With England cricket fans still reeling from the devastating annoucement of KP’s withdrawal from the remainder of the npower Ashes series, the above image found its way into two of the national broadsheets today.
PA photographer Nick Potts managed to capture and distill into one image the cloud of troubled thoughts surrounding England’s would-be captain at the present time. Standing in front of the sight screen branded with title sponsor npower‘s latest slogan, the boarding rather ironically conveys: Home Team – Service and Repair – this summer… just what KP had hoped for and, unfortunately, was denied.
Don’t worry folks. He’ll be back.
How I love it when the national UK press features cheerleading – believe me, it is a rare occurrence.
This weekend, my eye was caught by a double page photo spread no less in the Spectrum section of The Sunday Times Magazine, featuring the image above. Albeit that the image is not exactly recent – Ladefoged’s shot was originally taken for a New York Times feature on the Kentucky athletes in September of 2005- but it does showcase the colourful, fun vibrancy of the sport and, of course, the immense athletic prowess required to perfect the partner stunt (for cheer ignorami amongst you, the image above features 5 simultaneous partner stunts in mid-flight).
Interesting facts were included in the ST Mag caption too:
Members of the University of Kentucky team practise their high-flying routine before the national cheerleading championships. Although 97% of competitors are female, the physical demands of stunts mean that men are often recruited. Surprisingly, cheerleading began as an all-male pursuit, with the first females participating in the 1920s. The University of Kentucky team is seen as the best in the US, having won the championships 14 times in the past 17 years.
For those who aren’t regular readers of the ST Magazine, Spectrum is a section dedicated to the week’s news photographic highlights – so I was pretty proud to see the US Nationals (from April 5) selected to feature as one.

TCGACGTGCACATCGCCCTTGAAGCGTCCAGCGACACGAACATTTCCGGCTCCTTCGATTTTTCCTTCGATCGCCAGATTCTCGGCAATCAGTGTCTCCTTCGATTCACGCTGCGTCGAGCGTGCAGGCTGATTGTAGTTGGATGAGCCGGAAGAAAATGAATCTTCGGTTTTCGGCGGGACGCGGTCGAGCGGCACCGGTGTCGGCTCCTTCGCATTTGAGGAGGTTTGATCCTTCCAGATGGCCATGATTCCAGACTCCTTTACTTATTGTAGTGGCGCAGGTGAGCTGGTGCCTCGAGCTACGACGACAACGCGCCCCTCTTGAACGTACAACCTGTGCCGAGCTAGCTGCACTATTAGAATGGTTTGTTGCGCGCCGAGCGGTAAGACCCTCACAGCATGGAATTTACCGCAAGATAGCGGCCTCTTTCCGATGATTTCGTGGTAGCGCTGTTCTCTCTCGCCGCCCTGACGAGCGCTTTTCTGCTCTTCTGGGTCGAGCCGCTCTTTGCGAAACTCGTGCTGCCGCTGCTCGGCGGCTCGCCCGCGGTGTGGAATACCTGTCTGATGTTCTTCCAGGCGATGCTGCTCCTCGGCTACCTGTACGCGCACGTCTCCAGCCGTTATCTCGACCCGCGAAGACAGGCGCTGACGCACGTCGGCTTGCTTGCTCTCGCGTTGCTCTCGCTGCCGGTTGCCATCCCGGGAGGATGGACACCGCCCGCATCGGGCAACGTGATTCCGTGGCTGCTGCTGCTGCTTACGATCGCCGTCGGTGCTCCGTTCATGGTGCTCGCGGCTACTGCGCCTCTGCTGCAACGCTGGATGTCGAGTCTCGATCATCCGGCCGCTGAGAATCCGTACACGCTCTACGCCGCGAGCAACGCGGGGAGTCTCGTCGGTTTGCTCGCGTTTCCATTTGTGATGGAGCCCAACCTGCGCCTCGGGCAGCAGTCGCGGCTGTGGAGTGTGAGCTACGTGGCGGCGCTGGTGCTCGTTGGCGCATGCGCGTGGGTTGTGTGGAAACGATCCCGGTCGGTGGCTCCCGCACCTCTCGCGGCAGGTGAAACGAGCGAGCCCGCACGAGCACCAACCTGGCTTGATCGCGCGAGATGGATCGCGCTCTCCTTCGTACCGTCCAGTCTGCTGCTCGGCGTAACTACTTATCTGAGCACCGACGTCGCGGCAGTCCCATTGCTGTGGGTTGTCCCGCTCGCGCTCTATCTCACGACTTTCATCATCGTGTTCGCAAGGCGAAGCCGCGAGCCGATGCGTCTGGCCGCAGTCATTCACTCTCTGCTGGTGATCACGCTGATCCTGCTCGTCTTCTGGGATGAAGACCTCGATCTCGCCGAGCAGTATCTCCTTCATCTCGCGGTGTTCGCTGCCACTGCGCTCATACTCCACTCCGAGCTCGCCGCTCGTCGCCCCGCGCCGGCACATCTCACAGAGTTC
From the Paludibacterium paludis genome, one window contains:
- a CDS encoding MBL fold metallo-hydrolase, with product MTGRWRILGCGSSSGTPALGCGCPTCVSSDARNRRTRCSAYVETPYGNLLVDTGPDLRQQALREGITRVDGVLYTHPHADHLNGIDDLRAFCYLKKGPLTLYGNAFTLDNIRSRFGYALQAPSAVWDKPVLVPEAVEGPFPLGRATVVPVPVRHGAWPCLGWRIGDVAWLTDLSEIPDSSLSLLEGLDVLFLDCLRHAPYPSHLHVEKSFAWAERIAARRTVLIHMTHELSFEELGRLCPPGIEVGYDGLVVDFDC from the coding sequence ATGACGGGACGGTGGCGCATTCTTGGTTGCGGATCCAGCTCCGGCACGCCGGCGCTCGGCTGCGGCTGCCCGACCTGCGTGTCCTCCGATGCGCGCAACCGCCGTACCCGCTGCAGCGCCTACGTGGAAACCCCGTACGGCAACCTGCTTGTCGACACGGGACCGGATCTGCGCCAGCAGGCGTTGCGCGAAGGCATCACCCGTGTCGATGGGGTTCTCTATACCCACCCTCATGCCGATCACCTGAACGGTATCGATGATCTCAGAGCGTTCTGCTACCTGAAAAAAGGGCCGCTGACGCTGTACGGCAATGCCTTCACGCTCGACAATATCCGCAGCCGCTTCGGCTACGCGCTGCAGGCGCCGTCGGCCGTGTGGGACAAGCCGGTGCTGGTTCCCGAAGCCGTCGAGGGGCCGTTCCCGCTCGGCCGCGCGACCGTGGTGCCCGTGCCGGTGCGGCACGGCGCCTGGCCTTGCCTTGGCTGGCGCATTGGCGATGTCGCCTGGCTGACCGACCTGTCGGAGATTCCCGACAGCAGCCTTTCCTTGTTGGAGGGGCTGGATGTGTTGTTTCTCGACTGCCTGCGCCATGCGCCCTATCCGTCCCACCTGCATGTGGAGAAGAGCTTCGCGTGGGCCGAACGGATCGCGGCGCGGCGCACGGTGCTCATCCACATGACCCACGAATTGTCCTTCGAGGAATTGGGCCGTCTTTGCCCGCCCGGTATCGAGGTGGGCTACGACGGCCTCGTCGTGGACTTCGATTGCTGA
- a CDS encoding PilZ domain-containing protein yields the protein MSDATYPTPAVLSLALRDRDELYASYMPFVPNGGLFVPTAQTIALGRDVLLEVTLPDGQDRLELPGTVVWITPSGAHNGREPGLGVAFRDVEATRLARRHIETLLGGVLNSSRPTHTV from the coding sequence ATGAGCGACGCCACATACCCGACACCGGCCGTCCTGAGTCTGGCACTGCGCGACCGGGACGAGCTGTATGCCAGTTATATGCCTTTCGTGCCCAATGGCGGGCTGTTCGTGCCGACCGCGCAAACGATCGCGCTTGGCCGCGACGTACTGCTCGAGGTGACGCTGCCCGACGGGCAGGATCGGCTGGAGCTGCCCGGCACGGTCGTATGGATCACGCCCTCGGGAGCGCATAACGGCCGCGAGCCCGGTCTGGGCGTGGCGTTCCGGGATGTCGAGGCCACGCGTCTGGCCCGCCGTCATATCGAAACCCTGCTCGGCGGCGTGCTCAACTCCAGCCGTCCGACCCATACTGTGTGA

I haven’t seen my favourite twins around the place much lately (which I am hoping means they are hard at work on their various film and fashionista projects, instead of providing the usual cannon fodder for paparazzi), so I thought I’d add a little dedication here.
During some Twitter page updates this morning, I came across a reminder of the fab ‘Raining Teens’ cover feature in Vanity Fair (July 2003), where the twins were included in VF’s latest Young Hollywood photoshoot (always my very favourite issue of the year). The pic below pic adorned my bedroom wall for quite some time – in fact, the whole shoot was an indulgent homage to the fresh-faced, saccharine-sweet young teens dominating the pop culture market at the time. And now it adorns my Twitter wall instead.
Aside from the Olsens, the VF feature in question saw the magazine become – for one special issue only – ‘Teen Vanity Fair’ in order to highlight the burgeoning talents in Hollywood at the time. Some of them have seemingly disappeared off the radar completely (well, to those of us who don’t subscribe to the Disney Channel at least) whereas others have reached the dizzy echelons of super-stardom, hitting headlines with varying degrees of credibility. Evan Rachel Wood, Hilary Duff, Lindsay Lohan, Shia LaBoeuf, Alexis Bledel, Amanda Bynes and the three Harry Potter kids (as they were then) all feature.
The full story and the complete image portfolio are still worth checking out now, both for the impressive creative art direction and a nostalgic reminder of what these kids were like in their pre-criminal record/rehab/drug habit days. Aw, bless.
As the enchanting magic of Stephanie Meyer’s Twilight series of novels has been captured for the big screen, the beauty of the movie and its talented young cast has in turn now been immortalized by Peggy Sirota for Vanity Fair.
A visit to the VF Twilight shoot slide show is an absolute must for any fans of the show or its attractive starlets, with lots of other goodies such as Q & A’s with the cast and exclusive behind-the-scenes video of the photo shoot.
And for all you eager beavers who can’t wait to get your hands on the movie of the year, pre-order the Special Edition DVD now, to be released on 21st March (UK fans may have to wait a little longer).